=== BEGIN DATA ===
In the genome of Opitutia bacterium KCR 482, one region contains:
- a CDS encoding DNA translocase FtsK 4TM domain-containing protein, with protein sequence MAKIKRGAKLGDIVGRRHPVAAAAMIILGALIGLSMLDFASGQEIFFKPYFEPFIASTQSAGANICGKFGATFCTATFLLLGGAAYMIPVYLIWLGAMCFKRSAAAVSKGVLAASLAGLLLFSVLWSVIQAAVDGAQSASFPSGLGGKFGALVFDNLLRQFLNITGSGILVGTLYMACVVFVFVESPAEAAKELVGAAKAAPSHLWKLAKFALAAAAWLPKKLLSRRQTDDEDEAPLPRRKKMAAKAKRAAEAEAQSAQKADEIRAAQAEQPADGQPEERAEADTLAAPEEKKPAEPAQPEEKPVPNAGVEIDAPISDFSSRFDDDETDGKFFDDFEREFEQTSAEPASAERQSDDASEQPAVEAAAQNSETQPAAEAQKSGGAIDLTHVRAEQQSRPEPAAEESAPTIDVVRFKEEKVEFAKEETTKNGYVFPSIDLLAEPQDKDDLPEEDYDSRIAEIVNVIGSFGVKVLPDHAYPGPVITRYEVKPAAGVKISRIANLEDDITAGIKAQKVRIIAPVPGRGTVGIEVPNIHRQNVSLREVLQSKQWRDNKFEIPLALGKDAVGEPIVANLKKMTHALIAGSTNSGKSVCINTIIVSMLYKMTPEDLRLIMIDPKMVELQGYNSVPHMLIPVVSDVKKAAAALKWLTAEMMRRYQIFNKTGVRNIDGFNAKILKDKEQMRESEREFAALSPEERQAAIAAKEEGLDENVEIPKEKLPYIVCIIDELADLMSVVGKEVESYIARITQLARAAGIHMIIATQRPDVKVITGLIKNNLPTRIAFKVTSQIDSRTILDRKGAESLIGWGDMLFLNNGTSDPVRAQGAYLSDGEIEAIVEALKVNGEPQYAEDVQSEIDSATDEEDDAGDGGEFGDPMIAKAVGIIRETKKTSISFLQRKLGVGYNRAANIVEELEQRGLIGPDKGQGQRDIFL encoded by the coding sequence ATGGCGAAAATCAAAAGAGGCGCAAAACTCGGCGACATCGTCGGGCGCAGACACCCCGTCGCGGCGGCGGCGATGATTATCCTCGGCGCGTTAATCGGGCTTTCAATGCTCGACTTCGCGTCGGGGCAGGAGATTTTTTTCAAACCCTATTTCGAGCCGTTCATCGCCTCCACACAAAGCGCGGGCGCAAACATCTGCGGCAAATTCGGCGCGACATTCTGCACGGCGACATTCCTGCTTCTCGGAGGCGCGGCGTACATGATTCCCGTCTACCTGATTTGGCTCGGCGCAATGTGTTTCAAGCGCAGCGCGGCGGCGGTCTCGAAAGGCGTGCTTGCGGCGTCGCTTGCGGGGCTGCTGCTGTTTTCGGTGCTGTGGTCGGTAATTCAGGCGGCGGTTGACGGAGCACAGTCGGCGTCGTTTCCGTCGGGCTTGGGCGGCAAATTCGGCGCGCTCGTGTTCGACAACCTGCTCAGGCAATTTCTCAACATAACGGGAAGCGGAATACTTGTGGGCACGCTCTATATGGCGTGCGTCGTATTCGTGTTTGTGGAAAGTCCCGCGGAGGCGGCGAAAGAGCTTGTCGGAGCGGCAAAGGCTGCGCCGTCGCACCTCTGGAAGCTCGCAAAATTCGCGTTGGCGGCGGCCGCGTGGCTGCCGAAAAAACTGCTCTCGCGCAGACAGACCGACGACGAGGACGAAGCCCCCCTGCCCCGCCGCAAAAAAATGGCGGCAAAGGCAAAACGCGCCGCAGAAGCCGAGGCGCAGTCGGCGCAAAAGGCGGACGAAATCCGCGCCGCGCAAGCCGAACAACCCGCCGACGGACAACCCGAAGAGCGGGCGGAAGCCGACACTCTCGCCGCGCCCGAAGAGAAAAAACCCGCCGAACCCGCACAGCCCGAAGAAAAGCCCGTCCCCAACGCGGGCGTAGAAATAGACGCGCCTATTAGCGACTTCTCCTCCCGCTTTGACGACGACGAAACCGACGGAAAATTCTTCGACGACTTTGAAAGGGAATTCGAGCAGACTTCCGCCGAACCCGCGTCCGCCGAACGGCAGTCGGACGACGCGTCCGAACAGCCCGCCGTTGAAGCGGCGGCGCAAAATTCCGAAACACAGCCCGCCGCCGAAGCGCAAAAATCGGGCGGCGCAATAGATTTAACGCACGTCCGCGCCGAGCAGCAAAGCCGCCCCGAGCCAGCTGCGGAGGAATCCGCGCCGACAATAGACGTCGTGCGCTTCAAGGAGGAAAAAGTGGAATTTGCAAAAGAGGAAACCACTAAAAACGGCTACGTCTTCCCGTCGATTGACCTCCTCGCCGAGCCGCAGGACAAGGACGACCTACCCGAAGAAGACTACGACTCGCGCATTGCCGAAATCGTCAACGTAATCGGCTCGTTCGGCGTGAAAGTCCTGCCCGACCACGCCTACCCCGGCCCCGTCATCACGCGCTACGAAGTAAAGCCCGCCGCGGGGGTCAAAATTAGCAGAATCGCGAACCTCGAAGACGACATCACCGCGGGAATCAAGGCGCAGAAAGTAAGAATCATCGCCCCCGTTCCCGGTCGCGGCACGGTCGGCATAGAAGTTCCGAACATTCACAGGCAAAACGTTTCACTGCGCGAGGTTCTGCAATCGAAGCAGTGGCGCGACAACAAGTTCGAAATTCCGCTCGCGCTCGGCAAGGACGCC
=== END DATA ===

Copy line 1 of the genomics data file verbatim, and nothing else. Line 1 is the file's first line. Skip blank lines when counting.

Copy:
In the genome of Opitutia bacterium KCR 482, one region contains: